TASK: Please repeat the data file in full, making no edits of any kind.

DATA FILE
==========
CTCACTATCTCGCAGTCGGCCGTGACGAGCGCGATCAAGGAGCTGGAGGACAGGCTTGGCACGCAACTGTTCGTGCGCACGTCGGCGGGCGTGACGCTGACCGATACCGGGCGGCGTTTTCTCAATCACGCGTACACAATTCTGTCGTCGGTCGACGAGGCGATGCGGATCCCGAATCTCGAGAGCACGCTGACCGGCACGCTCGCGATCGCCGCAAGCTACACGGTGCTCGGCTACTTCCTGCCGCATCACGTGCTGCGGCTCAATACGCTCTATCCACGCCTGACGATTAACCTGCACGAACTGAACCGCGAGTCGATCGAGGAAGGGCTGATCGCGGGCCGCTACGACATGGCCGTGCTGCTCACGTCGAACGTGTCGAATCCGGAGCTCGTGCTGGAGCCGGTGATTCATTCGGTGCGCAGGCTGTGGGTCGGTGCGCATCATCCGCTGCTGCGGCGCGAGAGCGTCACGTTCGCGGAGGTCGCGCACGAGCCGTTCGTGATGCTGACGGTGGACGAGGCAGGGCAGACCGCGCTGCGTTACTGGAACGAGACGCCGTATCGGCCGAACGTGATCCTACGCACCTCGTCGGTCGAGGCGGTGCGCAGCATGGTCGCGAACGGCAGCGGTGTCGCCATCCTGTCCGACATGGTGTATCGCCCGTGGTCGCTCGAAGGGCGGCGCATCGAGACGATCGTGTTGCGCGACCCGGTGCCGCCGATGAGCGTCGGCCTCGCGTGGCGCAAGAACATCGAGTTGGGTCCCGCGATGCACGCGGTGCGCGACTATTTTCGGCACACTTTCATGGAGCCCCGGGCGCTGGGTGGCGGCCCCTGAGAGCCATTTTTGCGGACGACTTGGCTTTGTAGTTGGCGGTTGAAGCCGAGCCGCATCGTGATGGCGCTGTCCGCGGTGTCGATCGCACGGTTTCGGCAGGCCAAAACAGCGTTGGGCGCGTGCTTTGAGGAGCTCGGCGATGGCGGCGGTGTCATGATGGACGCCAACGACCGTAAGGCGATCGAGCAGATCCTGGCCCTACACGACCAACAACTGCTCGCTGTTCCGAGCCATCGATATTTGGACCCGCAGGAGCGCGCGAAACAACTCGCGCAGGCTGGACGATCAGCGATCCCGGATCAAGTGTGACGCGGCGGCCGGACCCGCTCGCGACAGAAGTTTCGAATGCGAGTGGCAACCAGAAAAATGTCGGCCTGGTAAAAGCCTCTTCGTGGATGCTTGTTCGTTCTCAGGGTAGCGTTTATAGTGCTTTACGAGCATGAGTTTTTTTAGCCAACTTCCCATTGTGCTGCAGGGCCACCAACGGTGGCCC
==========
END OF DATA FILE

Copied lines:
CTCACTATCTCGCAGTCGGCCGTGACGAGCGCGATCAAGGAGCTGGAGGACAGGCTTGGCACGCAACTGTTCGTGCGCACGTCGGCGGGCGTGACGCTGACCGATACCGGGCGGCGTTTTCTCAATCACGCGTACACAATTCTGTCGTCGGTCGACGAGGCGATGCGGATCCCGAATCTCGAGAGCACGCTGACCGGCACGCTCGCGATCGCCGCAAGCTACACGGTGCTCGGCTACTTCCTGCCGCATCACGTGCTGCGGCTCAATACGCTCTATCCACGCCTGACGATTAACCTGCACGAACTGAACCGCGAGTCGATCGAGGAAGGGCTGATCGCGGGCCGCTACGACATGGCCGTGCTGCTCACGTCGAACGTGTCGAATCCGGAGCTCGTGCTGGAGCCGGTGATTCATTCGGTGCGCAGGCTGTGGGTCGGTGCGCATCATCCGCTGCTGCGGCGCGAGAGCGTCACGTTCGCGGAGGTCGCGCACGAGCCGTTCGTGATGCTGACGGTGGACGAGGCAGGGCAGACCGCGCTGCGTTACTGGAACGAGACGCCGTATCGGCCGAACGTGATCCTACGCACCTCGTCGGTCGAGGCGGTGCGCAGCATGGTCGCGAACGGCAGCGGTGTCGCCATCCTGTCCGACATGGTGTATCGCCCGTGGTCGCTCGAAGGGCGGCGCATCGAGACGATCGTGTTGCGCGACCCGGTGCCGCCGATGAGCGTCGGCCTCGCGTGGCGCAAGAACATCGAGTTGGGTCCCGCGATGCACGCGGTGCGCGACTATTTTCGGCACACTTTCATGGAGCCCCGGGCGCTGGGTGGCGGCCCCTGAGAGCCATTTTTGCGGACGACTTGGCTTTGTAGTTGGCGGTTGAAGCCGAGCCGCATCGTGATGGCGCTGTCCGCGGTGTCGATCGCACGGTTTCGGCAGGCCAAAACAGCGTTGGGCGCGTGCTTTGAGGAGCTCGGCGATGGCGGCGGTGTCATGATGGACGCCAACGACCGTAAGGCGATCGAGCAGATCCTGGCCCTACACGACCAACAACTGCTCGCTGTTCCGAGCCATCGATATTTGGACCCGCAGGAGCGCGCGAAACAACTCGCGCAGGCTGGACGATCAGCGATCCCGGATCAAGTGTGACGCGGCGGCCGGACCCGCTCGCGACAGAAGTTTCGAATGCGAGTGGCAACCAGAAAAATGTCGGCCTGGTAAAAGCCTCTTCGTGGATGCTTGTTCGTTCTCAGGGTAGCGTTTATAGTGCTTTACGAGCATGAGTTTTTTTAGCCAACTTCCCATTGTGCTGCAGGGCCACCAACGGTGGCCC